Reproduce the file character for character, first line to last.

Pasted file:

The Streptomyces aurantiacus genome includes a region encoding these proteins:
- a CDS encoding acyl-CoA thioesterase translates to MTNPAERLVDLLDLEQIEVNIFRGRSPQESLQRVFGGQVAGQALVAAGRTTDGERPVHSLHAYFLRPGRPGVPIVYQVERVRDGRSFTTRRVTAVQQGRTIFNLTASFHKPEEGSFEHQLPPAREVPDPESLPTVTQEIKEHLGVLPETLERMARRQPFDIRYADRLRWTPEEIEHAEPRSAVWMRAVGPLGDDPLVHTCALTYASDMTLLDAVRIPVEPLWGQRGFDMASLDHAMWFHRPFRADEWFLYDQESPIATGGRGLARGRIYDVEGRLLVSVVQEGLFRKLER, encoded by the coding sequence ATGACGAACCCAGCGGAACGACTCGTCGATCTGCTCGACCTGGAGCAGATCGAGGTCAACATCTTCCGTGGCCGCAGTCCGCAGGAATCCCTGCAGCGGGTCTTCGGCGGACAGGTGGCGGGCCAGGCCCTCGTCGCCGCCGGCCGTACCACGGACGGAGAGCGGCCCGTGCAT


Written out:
The Streptomyces aurantiacus genome includes a region encoding these proteins:
- a CDS encoding acyl-CoA thioesterase translates to MTNPAERLVDLLDLEQIEVNIFRGRSPQESLQRVFGGQVAGQALVAAGRTTDGERPVHSLHAYFLRPGRPGVPIVYQVERVRDGRSFTTRRVTAVQQGRTIFNLTASFHKPEEGSFEHQLPPAREVPDPESLPTVTQEIKEHLGVLPETLERMARRQPFDIRYADRLRWTPEEIEHAEPRSAVWMRAVGPLGDDPLVHTCALTYASDMTLLDAVRIPVEPLWGQRGFDMASLDHAMWFHRPFRADEWFLYDQESPIATGGRGLARGRIYDVEGRLLVSVVQEGLFRKLER, encoded by the coding sequence ATGACGAACCCAGCGGAACGACTCGTCGATCTGCTCGACCTGGAGCAGATCGAGGTCAACATCTTCCGTGGCCGCAGTCCGCAGGAATCCCTGCAGCGGGTCTTCGGCGGACAGGTGGCGGGCCAGGCCCTCGTCGCCGCCGGCCGTACCACGGACGGAGAGCGGCCCGTGCAT